John and Marilyn have been working together since 1974, developing their combined technique, refining their separate but complementary skills. By now, they surely have a unified vision, and their work is a supremely harmonious symbiosis! This is their second show with us.
The River Clwyd, a fifteen-minute drive away from their home in Prestatyn is vital. It supplies the driftwood for the birds' perches. The river delivers the equivalent of frames to a painter. Back at the workshop, John uses a knife for carving, keeping power tools to a minimum. John roughs-out the shape, carves the feathers, inserts eyes and beaks from harder wood, then Marilyn burns the feather barbs before painting … It can take a long time!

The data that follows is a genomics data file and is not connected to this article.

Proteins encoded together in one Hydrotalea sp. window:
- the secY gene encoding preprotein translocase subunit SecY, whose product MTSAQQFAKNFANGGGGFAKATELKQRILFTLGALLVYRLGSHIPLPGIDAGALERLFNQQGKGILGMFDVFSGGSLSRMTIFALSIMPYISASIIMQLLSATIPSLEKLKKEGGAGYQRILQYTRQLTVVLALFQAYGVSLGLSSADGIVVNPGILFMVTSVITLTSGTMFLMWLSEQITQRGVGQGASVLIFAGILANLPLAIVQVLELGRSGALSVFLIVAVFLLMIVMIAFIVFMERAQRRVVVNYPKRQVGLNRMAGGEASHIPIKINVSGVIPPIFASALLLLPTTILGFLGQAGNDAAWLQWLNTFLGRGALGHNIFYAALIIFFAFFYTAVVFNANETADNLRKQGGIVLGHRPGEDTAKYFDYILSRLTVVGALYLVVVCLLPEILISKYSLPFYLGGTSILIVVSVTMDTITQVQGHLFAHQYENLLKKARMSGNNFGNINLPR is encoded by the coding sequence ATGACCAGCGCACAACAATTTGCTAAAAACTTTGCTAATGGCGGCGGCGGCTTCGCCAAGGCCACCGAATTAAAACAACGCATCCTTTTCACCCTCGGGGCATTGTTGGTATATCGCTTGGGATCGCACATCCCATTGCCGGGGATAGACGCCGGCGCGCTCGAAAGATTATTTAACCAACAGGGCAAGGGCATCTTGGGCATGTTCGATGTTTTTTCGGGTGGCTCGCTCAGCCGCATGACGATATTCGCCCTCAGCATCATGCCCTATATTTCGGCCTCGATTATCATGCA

Texturing is done with a pyrography tool which can also produce very accurate dark brown markings. Marilyn uses a limited palette, mainly earth colours, in acrylic washes to retain the sense of the wood underneath and to allow the texturing of the feathers to show through. Occasionally, as with a kingfisher, there is scope for some brighter colours and iridescence.